The first thing that bothers me about Dr. Mohler’s post is that it appears to be caught in a classic, science fiction time warp. If I didn’t know better, I’d say Eisenhower was president.

This is a great problem for much of conservative Evangelicalism. We’re like Jefty in Harlan Ellison’s seminal short story “Jefty Is Five.” In that work, the narrator tells of a neighbor boy who remains five-years old all his life. Jefty’s radio plays dramas from the 40s and 50s that were canceled decades ago. Jefty sends away for secret agent decoder rings offered by cereal companies that no longer exist—and receives them in the mail. In short, Jefty never grows up, nor does the ethereal, dead, dusty world that swirls around him. And he scares the willies out of the normal people who encounter him.

When I read Dr. Mohler’s post, it’s like I’m perusing Jefty’s newspaper, and I can read how the corporations are leading our country to greatness, and every father receives a gold pocket watch (that matches his smoking jacket) after 40 years on the job because he worked hard and climbed the corporate ladder like all hard workers do, and, golly gee willikers, his company put out the best darned widgets at the best darned price, and if you ever had a problem with your widget, they’ll send a repairman in a pressed suit (and a tie, even!) who won’t charge you a dime, and he’ll have your problem solved in fifteen minutes or your money back plus 10 percent for your trouble.

And at night, angels tuck you into bed.

That’s how Jefty economics works.

Jefty economics bases its reality on the old advice that with a little hard work, and the right amount of pluck, any freckle-faced lad can himself embody the classic Horatio Alger story and become a captain of industry.

It sounds so swell.

This, however, is what the Bible says:

Again I saw that under the sun the race is not to the swift, nor the battle to the strong, nor bread to the wise, nor riches to the intelligent, nor favor to those with knowledge, but time and chance happen to them all.
—Ecclesiastes 9:11

Jefty economics can’t account for chance. It doesn’t allow that people may deviate from the climb to the boardroom by simply being in the wrong place at the wrong time. Lazarus outside the rich man's house - by DoréIt can’t account for the capricious whims of a college admission committee that this year (and this year only) thought that building ashrams in India was a more noble reason for selection than your solution to world hunger, therefore you had to settle for Podunk U. instead of Harvard. It can’t factor in that after you killed yourself for decades to crawl to a middle management position in Kludge Corporation of West Oconomowoc, the CEO’s mistress left him and, in a fit of pique, he sacked your entire department and farmed it out to bean counters in Pakistan. The next thing you know, you’re a greeter at Wal-Mart wondering how the American Dream passed you by.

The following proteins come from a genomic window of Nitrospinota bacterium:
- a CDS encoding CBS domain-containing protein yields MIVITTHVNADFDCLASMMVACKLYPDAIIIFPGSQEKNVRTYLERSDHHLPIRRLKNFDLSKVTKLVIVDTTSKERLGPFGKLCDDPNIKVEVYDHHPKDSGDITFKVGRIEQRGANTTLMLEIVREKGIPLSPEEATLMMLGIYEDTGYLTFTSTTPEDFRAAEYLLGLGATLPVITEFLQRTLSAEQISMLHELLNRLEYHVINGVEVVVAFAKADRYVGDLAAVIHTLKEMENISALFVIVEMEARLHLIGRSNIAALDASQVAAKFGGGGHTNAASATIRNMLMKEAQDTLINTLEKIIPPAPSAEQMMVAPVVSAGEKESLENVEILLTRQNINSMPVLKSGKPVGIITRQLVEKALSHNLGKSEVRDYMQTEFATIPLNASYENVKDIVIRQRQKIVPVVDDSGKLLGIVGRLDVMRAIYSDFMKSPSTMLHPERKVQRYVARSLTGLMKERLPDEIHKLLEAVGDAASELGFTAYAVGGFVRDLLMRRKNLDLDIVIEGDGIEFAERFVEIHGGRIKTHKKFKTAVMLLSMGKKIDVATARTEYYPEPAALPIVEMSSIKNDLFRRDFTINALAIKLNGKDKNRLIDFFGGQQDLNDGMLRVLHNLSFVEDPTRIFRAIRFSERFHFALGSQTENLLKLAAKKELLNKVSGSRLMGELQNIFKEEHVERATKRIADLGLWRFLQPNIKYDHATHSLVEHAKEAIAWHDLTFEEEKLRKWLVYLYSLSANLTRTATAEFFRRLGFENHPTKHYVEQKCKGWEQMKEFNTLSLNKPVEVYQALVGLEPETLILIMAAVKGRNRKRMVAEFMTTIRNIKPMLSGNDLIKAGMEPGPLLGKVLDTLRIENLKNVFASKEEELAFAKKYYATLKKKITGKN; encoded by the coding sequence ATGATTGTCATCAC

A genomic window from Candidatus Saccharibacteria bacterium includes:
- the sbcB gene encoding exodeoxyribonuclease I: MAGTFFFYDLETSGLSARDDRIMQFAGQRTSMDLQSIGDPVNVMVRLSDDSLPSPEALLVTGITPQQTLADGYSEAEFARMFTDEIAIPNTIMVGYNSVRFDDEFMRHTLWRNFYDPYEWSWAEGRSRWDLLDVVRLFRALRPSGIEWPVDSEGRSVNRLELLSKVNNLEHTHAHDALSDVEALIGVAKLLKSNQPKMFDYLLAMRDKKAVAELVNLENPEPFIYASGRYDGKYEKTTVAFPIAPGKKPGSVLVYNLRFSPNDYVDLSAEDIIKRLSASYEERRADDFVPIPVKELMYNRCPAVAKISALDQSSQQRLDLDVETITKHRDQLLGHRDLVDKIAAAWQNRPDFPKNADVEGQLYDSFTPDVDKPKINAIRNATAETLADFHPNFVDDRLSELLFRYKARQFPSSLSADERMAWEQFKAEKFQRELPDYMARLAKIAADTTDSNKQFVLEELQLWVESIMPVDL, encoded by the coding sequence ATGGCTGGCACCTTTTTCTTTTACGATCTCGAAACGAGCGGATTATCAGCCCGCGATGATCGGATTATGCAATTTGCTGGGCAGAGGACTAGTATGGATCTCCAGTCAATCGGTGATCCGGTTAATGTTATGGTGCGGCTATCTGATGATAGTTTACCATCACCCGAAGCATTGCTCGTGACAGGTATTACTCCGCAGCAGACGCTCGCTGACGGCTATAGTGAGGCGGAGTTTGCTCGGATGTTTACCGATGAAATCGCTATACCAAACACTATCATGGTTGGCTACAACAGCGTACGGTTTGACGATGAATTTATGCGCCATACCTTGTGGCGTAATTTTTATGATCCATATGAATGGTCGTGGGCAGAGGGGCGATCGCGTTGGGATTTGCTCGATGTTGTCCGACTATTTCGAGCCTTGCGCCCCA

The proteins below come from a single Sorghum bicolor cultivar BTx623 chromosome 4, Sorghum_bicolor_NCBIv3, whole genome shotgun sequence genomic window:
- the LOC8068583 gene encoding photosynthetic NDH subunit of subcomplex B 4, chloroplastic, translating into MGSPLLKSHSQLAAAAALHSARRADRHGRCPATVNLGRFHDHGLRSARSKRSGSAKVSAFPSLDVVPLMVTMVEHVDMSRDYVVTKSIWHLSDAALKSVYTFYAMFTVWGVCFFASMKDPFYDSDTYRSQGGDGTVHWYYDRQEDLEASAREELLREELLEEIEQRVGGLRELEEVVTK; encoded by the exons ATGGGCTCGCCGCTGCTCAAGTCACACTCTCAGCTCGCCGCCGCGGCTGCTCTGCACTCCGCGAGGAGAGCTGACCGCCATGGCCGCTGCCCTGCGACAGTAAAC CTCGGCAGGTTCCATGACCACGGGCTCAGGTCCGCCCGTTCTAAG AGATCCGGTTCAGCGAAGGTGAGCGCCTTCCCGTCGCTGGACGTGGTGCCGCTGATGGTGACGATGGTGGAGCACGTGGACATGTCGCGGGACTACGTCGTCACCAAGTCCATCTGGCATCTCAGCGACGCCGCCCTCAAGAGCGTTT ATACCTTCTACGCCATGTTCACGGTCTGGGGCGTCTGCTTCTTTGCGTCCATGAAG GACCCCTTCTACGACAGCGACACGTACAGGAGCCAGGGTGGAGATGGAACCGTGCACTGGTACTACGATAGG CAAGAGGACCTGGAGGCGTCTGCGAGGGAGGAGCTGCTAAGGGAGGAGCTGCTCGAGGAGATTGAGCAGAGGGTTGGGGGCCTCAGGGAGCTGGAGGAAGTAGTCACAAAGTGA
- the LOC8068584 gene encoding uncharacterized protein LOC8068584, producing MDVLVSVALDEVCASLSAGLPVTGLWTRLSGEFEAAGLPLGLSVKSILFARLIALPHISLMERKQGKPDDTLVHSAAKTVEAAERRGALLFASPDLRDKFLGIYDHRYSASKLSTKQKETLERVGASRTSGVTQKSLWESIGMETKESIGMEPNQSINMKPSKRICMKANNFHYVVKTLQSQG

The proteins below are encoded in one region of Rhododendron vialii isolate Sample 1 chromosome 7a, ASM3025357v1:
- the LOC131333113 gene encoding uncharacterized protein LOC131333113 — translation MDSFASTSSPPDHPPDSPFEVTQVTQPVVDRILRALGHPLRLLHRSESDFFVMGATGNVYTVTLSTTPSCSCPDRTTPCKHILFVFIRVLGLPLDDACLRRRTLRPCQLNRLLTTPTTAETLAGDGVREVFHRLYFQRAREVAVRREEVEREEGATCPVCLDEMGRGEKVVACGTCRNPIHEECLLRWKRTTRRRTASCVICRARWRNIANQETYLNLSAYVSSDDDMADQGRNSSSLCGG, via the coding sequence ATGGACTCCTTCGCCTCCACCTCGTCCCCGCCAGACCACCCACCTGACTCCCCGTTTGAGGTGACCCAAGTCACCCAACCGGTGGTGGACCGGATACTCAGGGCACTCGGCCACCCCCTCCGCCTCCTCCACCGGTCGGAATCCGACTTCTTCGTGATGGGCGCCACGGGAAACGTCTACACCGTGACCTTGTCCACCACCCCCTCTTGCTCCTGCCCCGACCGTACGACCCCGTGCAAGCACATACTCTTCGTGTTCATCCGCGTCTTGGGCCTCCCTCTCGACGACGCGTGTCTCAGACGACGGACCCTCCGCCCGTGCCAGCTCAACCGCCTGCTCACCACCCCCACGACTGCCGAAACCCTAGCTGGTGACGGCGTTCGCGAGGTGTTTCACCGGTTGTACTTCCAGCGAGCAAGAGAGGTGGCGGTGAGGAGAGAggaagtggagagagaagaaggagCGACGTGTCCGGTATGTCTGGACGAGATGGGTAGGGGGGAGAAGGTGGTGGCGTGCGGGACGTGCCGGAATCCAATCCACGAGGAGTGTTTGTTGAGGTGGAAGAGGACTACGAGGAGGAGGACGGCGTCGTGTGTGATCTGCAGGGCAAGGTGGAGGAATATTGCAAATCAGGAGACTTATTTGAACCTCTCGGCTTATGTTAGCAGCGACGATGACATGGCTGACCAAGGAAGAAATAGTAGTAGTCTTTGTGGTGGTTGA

Who can understand how these things happen? The Jeftys of the world would turn on their radios and give you the answer: “The Shadow knows….”

Welcome to the world of Jefty.

Only problem is, that’s not your reality or mine.

In some ways, I can’t fault Dr. Mohler. Seminary presidents, theologians, and academicians aren’t the best at taking the lifestyle pulse of janitors, taxi cab drivers, and third-shift workers at the old widget factory (who just lost their jobs because the Armani-wearing board of directors moved the work to Shanghai).

See, Jefty economics functions in such a way that the real world, with all its gritty, black ugliness, doesn’t exist. The Jefties of this world can’t see it. The people who are getting killed economically, and have been getting killed for a long time, never happen. They’re simply not there.

Here’s reality: The way we do business, the way we fuel our economy in this country, the way we have been practicing capitalism in the good ol’ U. S. of A. has come home to roost.

I’ve been watching what has been happening to the middle class over the years. It’s not pretty. Hard-working people have been watching their real wealth evaporate. Families I know who were adamant that they were going to maintain the conservative Christian ideal and keep mom at home are not only having to have mom work but are seeing both wage earners’ incomes stagnate to the point that polygamy sounds like the only viable economic option.

And as for the mantra that hard work gets you ahead, it’s time to let that Jefty-ism die. Perhaps at one time it was true, but I know so many people who are killing themselves with hard work and are getting nowhere because they aren’t the right kind of person, didn’t go to the right Ivy League school, didn’t take the Skull & Bones pledge, don’t know the right Masonic handshake, don’t have the right skin color, don’t have the right religious beliefs, and on and on.